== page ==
Wednesday, March 12, 2014

Shouldn't these “settlements” answer at least a few questions? Did Aaron do all the things they are banned from doing in future, but didn't officially admit to doing?
From the FTC:
Following a public comment period, the Federal Trade Commission has approved a final order settling charges thatAaron’s Inc., a national rent-to-own retailer, knowingly played a direct and vital role in its franchisees’ installation and use of software on rental computers that secretly monitored consumers, including taking webcam pictures of them in their homes.
Under the terms of a consent agreement, first announced in October 2013, Aaron’s is prohibited from using monitoring technology to gather consumers’ information from rental computers, or receiving, storing or communicating such information, except to provide technical support at a consumer’s request. The terms of the settlement also bar the company from gathering information from any consumer product via geophysical location tracking technology without clearly notifying and obtaining express consent from consumers at the time of rental. Aaron’s is further prohibited from installing or activating such technology on rental computers that does not clearly notify consumers of its presence immediately before each use, including via a prominent icon on the computer.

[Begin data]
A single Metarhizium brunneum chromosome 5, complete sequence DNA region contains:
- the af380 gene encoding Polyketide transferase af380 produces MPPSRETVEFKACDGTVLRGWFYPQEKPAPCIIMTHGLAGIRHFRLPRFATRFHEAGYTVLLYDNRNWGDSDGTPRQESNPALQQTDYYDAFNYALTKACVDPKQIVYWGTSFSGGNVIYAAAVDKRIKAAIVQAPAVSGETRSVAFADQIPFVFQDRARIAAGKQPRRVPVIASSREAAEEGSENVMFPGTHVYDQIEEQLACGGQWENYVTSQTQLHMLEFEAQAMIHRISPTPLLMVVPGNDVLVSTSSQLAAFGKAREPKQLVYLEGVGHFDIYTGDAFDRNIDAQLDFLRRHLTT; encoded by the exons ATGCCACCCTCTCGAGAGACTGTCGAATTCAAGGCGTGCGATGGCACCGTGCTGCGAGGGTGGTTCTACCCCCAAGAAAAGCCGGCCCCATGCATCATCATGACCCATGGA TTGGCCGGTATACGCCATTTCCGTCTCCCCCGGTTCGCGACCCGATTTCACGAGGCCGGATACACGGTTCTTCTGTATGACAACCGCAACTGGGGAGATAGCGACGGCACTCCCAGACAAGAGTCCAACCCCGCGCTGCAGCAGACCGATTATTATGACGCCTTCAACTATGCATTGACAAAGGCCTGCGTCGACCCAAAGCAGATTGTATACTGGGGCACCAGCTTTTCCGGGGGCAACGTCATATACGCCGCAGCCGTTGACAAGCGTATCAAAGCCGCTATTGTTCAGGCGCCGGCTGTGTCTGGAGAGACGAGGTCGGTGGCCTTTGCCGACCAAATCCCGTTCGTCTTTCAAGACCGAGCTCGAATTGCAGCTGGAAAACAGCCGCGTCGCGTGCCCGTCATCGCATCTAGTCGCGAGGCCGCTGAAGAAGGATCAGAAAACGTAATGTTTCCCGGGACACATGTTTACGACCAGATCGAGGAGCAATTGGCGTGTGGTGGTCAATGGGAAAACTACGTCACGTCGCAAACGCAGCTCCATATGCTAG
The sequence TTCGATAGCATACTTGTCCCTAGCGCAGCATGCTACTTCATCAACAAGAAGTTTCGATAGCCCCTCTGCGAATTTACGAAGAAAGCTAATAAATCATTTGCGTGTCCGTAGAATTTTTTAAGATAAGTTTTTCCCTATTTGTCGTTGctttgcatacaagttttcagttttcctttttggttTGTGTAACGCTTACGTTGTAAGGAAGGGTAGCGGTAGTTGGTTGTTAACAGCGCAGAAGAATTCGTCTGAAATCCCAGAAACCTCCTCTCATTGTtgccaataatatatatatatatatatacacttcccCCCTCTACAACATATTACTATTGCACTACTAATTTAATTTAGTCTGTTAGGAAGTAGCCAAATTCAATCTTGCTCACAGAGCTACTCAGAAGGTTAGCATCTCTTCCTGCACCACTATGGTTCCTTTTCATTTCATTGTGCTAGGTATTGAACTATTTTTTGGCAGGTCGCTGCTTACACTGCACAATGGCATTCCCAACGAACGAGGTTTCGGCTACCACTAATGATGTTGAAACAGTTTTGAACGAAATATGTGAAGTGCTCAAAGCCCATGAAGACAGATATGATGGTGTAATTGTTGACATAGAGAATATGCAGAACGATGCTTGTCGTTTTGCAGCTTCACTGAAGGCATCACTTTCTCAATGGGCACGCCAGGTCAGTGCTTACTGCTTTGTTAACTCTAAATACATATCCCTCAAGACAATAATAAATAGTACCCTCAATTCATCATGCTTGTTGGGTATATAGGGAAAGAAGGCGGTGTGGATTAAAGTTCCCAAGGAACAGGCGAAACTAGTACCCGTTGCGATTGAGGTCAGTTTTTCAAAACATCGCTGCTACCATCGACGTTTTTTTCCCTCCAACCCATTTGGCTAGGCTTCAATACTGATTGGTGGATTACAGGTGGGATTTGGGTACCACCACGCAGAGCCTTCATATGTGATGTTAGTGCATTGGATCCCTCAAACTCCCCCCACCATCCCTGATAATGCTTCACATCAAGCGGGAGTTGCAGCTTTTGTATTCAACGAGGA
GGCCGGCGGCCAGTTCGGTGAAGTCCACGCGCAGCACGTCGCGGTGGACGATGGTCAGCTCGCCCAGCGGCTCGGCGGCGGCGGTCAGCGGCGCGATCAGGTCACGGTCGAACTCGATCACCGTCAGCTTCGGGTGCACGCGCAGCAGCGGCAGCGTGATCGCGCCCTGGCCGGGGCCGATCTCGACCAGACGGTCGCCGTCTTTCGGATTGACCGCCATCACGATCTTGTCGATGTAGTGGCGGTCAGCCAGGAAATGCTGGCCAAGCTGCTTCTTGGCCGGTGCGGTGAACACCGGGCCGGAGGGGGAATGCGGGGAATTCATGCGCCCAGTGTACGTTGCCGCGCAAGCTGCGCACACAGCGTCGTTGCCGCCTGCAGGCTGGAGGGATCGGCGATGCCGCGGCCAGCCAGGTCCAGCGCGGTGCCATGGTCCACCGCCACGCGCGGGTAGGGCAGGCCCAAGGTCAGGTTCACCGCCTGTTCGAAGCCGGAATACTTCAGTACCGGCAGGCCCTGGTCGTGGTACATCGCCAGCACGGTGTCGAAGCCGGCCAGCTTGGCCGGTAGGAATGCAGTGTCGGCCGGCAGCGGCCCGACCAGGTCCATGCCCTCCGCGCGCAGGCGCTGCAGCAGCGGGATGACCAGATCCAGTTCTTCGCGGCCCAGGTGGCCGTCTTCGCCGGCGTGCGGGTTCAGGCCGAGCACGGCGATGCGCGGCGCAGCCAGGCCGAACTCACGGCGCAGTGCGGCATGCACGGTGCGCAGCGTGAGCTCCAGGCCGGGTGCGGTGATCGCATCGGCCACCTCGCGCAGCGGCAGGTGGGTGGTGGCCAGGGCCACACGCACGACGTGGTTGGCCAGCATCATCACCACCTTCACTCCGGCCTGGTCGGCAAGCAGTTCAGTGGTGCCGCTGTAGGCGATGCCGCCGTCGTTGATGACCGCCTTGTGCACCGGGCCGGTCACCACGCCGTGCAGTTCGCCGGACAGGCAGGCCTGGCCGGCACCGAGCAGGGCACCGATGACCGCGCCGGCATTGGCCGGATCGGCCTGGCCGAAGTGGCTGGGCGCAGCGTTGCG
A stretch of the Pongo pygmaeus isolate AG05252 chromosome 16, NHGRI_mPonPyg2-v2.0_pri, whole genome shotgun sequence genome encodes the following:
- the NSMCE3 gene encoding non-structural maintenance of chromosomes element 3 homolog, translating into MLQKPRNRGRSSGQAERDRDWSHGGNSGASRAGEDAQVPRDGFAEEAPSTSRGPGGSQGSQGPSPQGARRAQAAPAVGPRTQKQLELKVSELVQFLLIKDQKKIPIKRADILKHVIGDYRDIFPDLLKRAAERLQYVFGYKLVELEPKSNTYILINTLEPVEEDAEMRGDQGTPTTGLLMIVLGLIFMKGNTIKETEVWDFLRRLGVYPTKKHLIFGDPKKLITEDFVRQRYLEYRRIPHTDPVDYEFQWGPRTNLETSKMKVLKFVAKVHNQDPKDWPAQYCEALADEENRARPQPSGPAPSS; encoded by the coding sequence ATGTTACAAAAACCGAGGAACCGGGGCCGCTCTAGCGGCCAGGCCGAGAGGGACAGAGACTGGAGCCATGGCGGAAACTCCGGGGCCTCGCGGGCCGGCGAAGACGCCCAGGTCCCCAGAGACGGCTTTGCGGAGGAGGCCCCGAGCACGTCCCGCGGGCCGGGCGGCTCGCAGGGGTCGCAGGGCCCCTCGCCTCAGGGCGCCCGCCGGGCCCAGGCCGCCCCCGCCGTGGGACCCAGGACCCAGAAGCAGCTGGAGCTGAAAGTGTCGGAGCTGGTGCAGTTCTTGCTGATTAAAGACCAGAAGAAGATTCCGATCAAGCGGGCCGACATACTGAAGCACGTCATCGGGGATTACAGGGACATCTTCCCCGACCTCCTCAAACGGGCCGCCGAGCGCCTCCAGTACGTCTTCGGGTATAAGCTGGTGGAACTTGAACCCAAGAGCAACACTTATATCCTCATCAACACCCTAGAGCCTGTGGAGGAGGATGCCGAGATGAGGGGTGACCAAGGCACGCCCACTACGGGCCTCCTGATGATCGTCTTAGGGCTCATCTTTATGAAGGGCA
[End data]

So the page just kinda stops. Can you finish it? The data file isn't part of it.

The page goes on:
The order further bars Aaron’s from deceptively gathering information about consumers, and from using improperly obtained information to collect debt, money or property as part of a rent-to-own transaction. The company must delete or destroy any information it has collected improperly, and can transmit information obtained via monitoring or location tracking only if it is encrypted. In addition, the order requires Aaron’s to conduct annual monitoring and oversight of its franchisees for compliance with the terms of the agreement, act immediately to ensure compliance, and terminate any franchisee that fails to comply.
The Commission vote approving the final order and letters to members of the public who commented on it was 4-0. (FTC File No. 1123264; the staff contact is Julie Mayer, 206-220-4475.)
Looking at the comments submitted during the public comment period, there are a few themes: (1) customers who wanted to know how they could determine whether the spyware had been installed on their computer, (2) customers who asked if they could be part of the FTC settlement, (3) those who wanted the Commission to prosecute Aaron’s criminally, and (4) those who wanted the Commission to impose a heavy monetary penalty. One correspondent objected to the “no admission of liability” clause in the settlement.
In response to the commenters, the FTC responded that it did not have the authority to impose monetary penalties, nor was there any monetary settlement for consumers to participate in. They also explained that they did not have the authority to prosecute Aaron’s criminally. They somewhat side-stepped the question of determining if the consumer had been spied on by saying that Aaron’s agreed to delete all files.